Finish Strong® Podcast Series The journey to excellence is not a simple one, nor does it follow a straight line. This podcast series addresses issues important to manufactures worldwide. Becky's insights include commentary on global, strategic, and tactical issues, as well as observations on current challenges and opportunities in manufacturing businesses. Feel free to suggest topics of interest to you; no doubt Becky will have something to say that will make you think.

Lessons From Children Bowling

Think about bowling. The American kind. Where we, hopefully, roll the ball down the lane to knock over a set of 10 pins.

As children, the bowling alley manager would kindly place bumpers in the alleys on each side of the lane to keep our balls from all falling in there and never hitting a pin. As we get better, the bumpers could be removed. We still put the ball in the alley every now and then, but at least most of our balls hit a pin — or several!

The lessons from children’s bowling are rich.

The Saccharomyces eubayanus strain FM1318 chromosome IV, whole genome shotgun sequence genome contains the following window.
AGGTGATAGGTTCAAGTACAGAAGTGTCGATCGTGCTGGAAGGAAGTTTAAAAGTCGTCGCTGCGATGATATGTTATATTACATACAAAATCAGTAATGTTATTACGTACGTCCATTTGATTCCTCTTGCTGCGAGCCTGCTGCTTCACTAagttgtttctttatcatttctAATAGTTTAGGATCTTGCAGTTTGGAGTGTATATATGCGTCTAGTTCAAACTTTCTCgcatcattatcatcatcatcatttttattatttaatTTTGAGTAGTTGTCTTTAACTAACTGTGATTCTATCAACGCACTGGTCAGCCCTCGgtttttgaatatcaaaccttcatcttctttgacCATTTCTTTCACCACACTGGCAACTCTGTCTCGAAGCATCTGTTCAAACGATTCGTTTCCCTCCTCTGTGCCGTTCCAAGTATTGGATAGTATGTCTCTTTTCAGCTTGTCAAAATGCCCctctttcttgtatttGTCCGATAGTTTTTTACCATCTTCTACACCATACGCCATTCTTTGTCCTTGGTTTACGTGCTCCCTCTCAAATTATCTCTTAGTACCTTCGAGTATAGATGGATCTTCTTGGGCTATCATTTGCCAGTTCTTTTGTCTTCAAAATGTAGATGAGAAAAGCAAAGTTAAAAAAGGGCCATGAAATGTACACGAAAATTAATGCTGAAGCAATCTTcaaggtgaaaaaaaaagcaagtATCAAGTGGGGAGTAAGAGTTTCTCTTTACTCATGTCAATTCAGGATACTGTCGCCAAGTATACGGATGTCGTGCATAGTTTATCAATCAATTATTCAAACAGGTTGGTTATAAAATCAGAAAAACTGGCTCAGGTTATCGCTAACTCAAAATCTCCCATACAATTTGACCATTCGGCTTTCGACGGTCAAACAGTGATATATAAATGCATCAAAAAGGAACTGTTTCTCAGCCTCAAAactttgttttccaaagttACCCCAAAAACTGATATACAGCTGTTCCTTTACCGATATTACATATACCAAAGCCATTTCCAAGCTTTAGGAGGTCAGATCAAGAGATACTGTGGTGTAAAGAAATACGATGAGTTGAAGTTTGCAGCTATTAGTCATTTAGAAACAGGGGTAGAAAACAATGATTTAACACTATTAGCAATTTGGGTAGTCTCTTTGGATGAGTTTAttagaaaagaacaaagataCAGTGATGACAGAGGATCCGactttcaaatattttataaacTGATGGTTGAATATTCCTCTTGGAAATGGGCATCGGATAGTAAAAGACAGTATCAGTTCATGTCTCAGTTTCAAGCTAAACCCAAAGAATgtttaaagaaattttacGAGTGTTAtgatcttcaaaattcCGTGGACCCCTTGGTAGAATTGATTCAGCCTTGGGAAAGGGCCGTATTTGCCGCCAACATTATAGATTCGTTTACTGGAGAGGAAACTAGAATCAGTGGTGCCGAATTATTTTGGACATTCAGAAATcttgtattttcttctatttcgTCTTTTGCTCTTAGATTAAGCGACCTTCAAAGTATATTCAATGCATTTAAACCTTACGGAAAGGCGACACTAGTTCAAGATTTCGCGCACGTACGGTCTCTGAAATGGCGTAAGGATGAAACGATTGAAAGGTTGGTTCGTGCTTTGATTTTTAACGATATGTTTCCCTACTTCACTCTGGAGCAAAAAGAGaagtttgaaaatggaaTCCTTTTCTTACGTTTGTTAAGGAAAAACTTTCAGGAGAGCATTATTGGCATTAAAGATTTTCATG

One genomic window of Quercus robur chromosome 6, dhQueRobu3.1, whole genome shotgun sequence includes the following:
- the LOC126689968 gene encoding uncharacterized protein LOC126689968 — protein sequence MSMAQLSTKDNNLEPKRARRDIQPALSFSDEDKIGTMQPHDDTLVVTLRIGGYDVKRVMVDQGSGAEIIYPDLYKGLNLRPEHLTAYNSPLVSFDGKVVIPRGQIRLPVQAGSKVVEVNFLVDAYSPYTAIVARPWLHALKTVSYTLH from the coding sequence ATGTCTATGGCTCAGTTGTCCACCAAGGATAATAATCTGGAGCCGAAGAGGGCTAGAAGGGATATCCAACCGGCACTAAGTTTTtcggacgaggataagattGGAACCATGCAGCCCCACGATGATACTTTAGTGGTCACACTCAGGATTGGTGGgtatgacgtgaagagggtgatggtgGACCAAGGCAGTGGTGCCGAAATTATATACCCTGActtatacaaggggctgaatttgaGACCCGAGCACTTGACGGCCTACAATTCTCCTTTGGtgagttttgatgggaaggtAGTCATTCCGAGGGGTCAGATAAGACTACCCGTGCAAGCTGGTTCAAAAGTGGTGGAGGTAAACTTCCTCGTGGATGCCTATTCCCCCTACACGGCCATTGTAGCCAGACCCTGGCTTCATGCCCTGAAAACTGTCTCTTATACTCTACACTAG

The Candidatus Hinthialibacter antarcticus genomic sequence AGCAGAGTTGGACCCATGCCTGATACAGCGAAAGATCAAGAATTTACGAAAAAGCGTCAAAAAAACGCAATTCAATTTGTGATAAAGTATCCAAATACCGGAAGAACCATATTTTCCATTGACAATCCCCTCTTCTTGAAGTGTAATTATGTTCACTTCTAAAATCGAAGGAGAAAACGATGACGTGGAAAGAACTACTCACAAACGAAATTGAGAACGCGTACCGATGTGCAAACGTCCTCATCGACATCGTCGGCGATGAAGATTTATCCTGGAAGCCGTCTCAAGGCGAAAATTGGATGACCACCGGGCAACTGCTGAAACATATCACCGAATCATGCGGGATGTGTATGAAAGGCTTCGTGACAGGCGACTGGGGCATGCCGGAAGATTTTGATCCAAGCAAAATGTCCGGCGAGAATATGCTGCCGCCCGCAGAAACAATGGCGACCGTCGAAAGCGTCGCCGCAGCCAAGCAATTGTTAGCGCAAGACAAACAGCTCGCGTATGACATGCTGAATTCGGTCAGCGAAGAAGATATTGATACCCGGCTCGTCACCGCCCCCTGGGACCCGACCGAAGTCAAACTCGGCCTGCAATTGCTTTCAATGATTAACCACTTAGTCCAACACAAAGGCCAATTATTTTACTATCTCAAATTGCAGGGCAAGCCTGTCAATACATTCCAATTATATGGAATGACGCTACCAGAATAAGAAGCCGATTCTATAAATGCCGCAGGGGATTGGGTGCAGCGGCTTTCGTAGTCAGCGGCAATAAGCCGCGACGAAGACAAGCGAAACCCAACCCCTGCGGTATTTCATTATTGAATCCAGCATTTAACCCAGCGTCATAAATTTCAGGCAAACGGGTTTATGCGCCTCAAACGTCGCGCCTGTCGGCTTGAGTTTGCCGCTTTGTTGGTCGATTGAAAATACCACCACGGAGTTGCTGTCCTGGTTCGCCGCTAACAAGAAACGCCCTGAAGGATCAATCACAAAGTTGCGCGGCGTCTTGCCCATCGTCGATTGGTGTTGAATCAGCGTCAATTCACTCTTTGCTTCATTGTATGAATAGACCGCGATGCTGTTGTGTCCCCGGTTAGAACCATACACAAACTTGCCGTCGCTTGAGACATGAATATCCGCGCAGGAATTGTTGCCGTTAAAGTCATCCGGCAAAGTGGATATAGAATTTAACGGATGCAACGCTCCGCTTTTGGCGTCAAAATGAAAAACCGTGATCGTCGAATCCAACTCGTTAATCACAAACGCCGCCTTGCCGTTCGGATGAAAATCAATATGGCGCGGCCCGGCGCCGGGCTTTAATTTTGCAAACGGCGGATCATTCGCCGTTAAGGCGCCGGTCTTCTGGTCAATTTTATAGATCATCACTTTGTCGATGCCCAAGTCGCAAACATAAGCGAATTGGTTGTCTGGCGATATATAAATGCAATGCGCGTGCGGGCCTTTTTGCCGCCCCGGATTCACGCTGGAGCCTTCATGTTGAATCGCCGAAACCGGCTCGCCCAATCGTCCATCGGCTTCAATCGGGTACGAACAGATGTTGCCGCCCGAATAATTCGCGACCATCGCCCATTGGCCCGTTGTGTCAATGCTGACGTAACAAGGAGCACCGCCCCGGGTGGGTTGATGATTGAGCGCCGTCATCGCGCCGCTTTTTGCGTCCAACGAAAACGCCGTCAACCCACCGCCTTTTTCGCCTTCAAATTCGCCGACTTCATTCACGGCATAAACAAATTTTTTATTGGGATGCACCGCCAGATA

We want them to try without massive frustration. As they get better and better, we remove the bumpers. If they backslide, we can again use the bumpers.

You’ve given your team mission, vision, and core values. You’ve defined the strategy. And now it’s time for them to execute that strategy. But how do you ensure they can be successful as they learn? Of course, by using bumpers.

Bumpers for your strategy define what is in, and what is out, and provide a viable logic test for every attempt to execute the strategy. Is what we’re doing within the bumpers? Are we forgetting about the guidelines and using company resources to pursue every great idea we have — even those well outside the bumpers?

Even the highest performing organizations need bumpers. They define the outside limits of alignment. We do not need to march single file to the goal, but we also can’t wonder aimlessly that general direction and expect success.

This podcast suggests how you can capture those “in the alley” ideas for later consideration, if you choose to, but focuses on how and why the bumpers are important.

Why Strategy Must Lead Product

It’s easy to become enamored with a product concept. The concept of the possible is exciting. But if you want to make a difference, or profitably provide your product to the world, a strategy must come first.

What problem does it address? What potential does it create? Who cares, and how fast will they care? How will you source it, produce it, and get it to market? How will the part of the world you intend to sell it to even find out about it?

There are very few cases of “build it and they will come.” And most of those get the attention of better financed and staffed organizations. What is your plan?